Where I live in Michigan, sunrise this time of year is about 8:10 AM, while sunset is around 5:20 PM. Centered on the winter solstice, a graph of sunrise and sunset through the year looks like this (sans Daylight Savings Time):
A close look suggests a couple oddities. First, even though Earth's orbit is more or less circular (eccentricity 0.017), the curves don't look quite like sine waves; the sunset curve looks flattened on the right (winter and spring), while sunrise looks flattened on the left (summer and fall). Second, the earliest sunset seems to happen before the latest sunrise. Let's check:
Sure enough, the latest sunrise is more than three weeks after the earliest sunset, and neither falls on the winter solstice.
This asynchrony is due to the rotation of the solar terminus. Even though days are getting shorter as Earth's axis tilts away from the sun, at its furthest extreme the day-to-day change in hours of daylight is small. At some point (December 9th), sunset time is impacted less by Earth's tilt than by the solar terminus moving away from us, so sunset gets later even though we haven't reached the winter solstice.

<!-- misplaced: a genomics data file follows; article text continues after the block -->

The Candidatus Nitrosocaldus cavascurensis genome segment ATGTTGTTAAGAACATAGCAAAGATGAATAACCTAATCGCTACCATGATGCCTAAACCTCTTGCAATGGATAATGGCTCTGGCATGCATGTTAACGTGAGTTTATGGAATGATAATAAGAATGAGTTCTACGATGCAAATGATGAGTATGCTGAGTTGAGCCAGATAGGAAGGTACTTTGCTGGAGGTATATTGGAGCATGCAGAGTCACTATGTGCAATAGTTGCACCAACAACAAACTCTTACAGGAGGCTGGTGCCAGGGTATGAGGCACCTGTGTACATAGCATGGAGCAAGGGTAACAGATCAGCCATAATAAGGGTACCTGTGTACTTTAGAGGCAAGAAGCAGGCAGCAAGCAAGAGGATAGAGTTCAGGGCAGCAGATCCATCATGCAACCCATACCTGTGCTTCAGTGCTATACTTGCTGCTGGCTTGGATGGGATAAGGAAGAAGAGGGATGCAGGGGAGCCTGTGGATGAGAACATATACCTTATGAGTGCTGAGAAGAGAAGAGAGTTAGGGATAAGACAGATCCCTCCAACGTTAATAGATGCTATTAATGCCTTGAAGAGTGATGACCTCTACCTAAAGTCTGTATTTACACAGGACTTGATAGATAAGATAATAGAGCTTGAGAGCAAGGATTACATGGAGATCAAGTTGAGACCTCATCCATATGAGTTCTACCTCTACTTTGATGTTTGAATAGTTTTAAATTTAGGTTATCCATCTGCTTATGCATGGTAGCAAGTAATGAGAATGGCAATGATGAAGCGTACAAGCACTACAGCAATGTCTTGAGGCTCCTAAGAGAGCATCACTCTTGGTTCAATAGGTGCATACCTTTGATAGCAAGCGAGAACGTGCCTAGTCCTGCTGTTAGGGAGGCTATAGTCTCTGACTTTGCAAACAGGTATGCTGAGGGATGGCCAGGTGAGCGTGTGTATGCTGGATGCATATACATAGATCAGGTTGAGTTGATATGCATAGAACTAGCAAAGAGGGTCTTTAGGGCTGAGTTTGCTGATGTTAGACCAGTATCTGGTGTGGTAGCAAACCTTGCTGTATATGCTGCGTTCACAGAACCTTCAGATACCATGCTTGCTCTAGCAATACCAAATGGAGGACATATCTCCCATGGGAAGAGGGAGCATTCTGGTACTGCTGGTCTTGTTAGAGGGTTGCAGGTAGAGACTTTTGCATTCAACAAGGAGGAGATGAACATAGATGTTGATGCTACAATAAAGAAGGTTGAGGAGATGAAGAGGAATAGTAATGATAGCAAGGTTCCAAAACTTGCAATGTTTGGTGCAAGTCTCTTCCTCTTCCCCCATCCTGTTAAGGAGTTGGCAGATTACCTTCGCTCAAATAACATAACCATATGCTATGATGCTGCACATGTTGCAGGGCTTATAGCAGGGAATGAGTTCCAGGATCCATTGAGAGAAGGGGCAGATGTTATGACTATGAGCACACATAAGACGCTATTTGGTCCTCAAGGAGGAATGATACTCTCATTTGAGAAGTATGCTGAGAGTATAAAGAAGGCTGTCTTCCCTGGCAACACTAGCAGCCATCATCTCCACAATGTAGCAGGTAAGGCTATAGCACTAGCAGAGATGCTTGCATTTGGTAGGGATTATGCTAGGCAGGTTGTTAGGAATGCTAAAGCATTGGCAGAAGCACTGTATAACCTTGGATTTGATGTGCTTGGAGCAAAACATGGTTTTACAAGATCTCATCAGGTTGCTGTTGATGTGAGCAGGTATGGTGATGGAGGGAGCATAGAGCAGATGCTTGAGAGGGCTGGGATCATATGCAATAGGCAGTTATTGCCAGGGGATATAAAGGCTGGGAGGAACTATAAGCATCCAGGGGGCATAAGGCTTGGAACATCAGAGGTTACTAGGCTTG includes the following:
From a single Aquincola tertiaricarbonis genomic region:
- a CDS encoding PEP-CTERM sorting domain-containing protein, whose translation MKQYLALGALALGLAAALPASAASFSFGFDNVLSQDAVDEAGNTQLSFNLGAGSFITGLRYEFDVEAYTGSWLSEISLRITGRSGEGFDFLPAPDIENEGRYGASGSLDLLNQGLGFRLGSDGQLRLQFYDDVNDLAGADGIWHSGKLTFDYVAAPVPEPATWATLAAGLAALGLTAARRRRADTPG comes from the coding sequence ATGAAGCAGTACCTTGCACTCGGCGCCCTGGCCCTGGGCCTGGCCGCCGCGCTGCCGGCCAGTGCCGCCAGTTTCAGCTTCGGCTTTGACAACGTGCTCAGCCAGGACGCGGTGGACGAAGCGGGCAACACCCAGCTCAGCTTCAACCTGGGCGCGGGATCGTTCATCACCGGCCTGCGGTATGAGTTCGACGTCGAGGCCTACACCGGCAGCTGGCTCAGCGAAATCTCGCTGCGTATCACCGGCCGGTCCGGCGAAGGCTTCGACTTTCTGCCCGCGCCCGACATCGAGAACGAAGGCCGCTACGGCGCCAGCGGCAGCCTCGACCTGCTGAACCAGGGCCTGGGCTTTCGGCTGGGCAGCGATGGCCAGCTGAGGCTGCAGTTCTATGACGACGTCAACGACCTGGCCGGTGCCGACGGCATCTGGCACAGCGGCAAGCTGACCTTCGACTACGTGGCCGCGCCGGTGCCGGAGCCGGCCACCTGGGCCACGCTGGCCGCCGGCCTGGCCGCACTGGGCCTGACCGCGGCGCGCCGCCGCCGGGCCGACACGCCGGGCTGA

The delay in latest sunrise is caused by the same phenomenon. Even though we've already passed the shortest day, hours of daylight is still changing so little from axial tilt that movement of the solar terminus dominates. Eventually (on January 3rd), the lengthening daylight caused by tipping back toward the sun overcomes spin of the solar terminus, and sunrise begins to get earlier again.
Though most of the year the rotation of the solar terminus has less influence than the changing tilt of the Earth, you can still see its impact in the skewed shapes of the curves. The sunset curve is pushed left, flattening it on the right, while the sunrise curve is pushed right, flattened on the left.
Naturally, the exact details differ by latitude, which we'll explore in the next post.